Writing Women: 1680-1800 Women as authors and as subject (literary, political, domestic) during the long eighteenth century.
Women were disenfranchised in many ways in eighteenth-century Britain. Women were seldom permitted to own property outright, to earn money, to exercise primary custody over their children, or to live alone; they were denied legal representation, educational attainment, bodily self-determination, and other rights which we now consider to be basic indices of adulthood and responsible citizenship. Being a woman was, for most, a state of dependency and enclosure.
In this course, we shall carefully consider how some members of the female underclass in eighteenth-century Britain made their voices heard. We’ll consider works produced by (and occasionally, about) British women between the Restoration of Charles II in 1660 and the end of the eighteenth century, taking in examples from several genres, including prose fiction, drama, poetry, and expository writing. We shall consider relations between women's imaginative writing and the many worlds from which women were largely excluded — the worlds of inherited literary tradition, commerce, religious debate, and contemporary politics, to name a few — as well as women’s writing about the subjects they were assumed to know best: child-raising, courtship, housekeeping, and personal piety.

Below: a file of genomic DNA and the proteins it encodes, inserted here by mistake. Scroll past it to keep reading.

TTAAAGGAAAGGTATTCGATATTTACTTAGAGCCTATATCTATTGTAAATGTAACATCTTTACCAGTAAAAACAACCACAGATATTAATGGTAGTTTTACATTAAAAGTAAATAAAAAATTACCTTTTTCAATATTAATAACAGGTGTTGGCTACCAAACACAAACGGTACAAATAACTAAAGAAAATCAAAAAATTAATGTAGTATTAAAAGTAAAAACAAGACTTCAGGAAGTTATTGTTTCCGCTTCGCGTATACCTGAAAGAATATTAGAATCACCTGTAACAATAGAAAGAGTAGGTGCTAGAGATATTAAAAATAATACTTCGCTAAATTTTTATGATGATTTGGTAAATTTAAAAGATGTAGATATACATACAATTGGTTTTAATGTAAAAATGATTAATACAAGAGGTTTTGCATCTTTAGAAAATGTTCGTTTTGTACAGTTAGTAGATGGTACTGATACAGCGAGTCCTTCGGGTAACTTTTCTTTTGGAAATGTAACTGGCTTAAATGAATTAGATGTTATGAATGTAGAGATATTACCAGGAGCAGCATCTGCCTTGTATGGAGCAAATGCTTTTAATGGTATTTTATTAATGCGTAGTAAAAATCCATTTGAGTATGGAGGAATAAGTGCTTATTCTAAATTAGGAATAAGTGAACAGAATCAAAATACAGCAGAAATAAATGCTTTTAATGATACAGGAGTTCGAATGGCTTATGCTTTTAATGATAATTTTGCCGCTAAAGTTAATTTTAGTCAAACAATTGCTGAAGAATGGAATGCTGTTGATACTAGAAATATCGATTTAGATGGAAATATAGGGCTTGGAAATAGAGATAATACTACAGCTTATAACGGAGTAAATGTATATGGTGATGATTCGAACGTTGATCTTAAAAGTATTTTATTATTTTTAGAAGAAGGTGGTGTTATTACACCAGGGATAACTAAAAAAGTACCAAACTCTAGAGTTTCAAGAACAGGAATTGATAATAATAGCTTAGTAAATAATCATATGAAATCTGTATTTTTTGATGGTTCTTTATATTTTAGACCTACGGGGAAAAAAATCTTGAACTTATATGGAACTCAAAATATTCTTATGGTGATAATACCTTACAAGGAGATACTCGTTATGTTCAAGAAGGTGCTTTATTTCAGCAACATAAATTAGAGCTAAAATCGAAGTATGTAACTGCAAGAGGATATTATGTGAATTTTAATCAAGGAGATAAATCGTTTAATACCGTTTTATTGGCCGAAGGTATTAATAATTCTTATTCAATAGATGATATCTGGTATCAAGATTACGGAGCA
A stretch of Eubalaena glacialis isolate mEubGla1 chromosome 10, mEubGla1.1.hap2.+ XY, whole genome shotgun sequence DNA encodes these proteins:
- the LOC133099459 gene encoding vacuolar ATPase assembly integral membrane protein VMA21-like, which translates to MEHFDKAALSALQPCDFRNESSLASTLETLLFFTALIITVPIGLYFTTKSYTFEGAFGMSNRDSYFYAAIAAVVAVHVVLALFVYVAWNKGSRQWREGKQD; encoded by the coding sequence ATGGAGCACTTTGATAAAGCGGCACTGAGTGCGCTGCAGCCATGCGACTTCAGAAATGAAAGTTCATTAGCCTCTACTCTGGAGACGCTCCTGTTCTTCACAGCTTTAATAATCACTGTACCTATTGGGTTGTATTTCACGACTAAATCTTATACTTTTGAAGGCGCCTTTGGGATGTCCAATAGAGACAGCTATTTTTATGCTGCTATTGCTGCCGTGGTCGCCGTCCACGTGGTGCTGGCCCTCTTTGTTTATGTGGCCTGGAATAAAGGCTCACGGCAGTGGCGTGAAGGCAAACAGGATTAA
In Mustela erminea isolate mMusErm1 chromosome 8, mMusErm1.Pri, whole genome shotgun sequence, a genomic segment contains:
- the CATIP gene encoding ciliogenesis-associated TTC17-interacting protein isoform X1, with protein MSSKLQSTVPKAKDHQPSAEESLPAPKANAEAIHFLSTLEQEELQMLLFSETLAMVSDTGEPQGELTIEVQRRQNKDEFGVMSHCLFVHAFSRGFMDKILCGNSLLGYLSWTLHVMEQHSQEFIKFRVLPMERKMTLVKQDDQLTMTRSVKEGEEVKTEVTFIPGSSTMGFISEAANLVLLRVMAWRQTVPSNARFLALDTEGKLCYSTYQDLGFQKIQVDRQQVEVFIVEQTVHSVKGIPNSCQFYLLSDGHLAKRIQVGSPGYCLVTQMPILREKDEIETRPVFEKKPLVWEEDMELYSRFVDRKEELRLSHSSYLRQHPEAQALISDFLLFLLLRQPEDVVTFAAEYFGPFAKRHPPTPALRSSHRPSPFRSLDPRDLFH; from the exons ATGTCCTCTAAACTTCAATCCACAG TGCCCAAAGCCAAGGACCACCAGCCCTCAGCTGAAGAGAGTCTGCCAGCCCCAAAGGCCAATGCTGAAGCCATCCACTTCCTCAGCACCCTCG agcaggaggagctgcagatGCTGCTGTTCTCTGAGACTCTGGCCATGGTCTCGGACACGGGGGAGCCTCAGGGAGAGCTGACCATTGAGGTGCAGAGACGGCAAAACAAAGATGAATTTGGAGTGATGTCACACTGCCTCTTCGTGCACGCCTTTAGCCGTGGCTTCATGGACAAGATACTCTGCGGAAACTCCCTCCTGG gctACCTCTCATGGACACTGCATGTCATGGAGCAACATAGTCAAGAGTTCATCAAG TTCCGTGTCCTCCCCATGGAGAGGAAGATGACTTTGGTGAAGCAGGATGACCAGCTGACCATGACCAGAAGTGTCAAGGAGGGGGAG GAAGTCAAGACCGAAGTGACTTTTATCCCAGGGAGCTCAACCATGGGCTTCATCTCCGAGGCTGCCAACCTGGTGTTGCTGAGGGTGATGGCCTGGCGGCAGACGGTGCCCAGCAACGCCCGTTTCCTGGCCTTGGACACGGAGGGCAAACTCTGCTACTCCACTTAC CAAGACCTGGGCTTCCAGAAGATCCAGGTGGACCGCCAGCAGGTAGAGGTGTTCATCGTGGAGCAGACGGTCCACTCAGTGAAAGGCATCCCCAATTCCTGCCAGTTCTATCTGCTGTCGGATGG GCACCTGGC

The most important requirement in this course will be thorough reading of each assigned selection before class. Please take notes and be prepared to discuss particular language and rhetorical strategies, not merely plots and characterizations. The course will combine lectures and group discussions, class presentations, occasional quizzes, library research, and writing projects. Primary authors are likely to include Behn, Rochester, Philips, Haywood, Pope, Manley, Barker, Richardson, and Burney.